I do love a good science fiction story. The concept of time travel is pretty interesting to me and I often wonder, if time travel were possible, would it become a tourism segment?
But many of us regularly plan little trips of our own through time almost every day, I certainly do. Cross the international date line on your honeymoon in Thailand and you'll gain or lose a day, depending on your direction of travel. Fly south overnight from Chicago to Ecuador in advance of your cruise of the Galapagos and you'll only lose an hour during the summer months (that's the dry season there). I think the pinnacle of curious (or furious , depending on your dates of travel haha) confusion arrives twice a year and lasts for about 1-3 weeks when planning a transatlantic trip to Ireland or the UK. That's because daylight savings time isn't universal and falls on different dates in different parts of the world, with the savings part of daylight savings lasting for a shorter duration in Europe.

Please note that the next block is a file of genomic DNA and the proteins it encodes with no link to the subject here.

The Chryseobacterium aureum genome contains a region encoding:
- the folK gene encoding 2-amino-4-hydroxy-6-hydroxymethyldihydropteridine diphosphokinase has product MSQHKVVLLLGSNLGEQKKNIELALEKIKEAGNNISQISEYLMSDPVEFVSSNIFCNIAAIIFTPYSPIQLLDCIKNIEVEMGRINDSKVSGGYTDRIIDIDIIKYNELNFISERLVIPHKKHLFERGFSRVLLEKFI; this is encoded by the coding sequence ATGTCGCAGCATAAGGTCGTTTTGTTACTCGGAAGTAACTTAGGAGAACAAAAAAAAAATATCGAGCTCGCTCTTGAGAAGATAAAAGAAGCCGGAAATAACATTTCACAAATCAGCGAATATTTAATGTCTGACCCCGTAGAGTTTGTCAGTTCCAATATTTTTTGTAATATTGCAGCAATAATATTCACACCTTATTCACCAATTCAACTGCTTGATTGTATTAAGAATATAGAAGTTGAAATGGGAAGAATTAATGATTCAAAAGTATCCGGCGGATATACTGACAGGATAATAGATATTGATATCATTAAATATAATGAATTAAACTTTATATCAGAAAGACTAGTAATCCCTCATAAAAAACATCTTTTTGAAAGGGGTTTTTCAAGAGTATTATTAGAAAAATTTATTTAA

This year the clocks went forward on the 8th of March in Canada & the US, while they won't go forward for another 2 1/2 weeks in the British Isles, on the 29th of March!
While I'm trying to communicate between our London, Ontario head office and our favourite client attractions in London, England, I have to count 4 hours time difference instead of 5 for those three weeks alone. I'll do it all over again in October / November when the clocks fall back and I have to count 6 instead of 5 for 7 days only...
The UK's daylight savings ends this year on the 25th of October 2020, while Canada & the US will fall back a week later on the 1st of November.
I'm hoping there are no examples of missed flights or lost opportunities in job interviews or medical appointments, but maybe you've got a funny story to share about a harmless mix up at work owing to daylight savings or time zones?
#daylightsavings #timezone #timetravel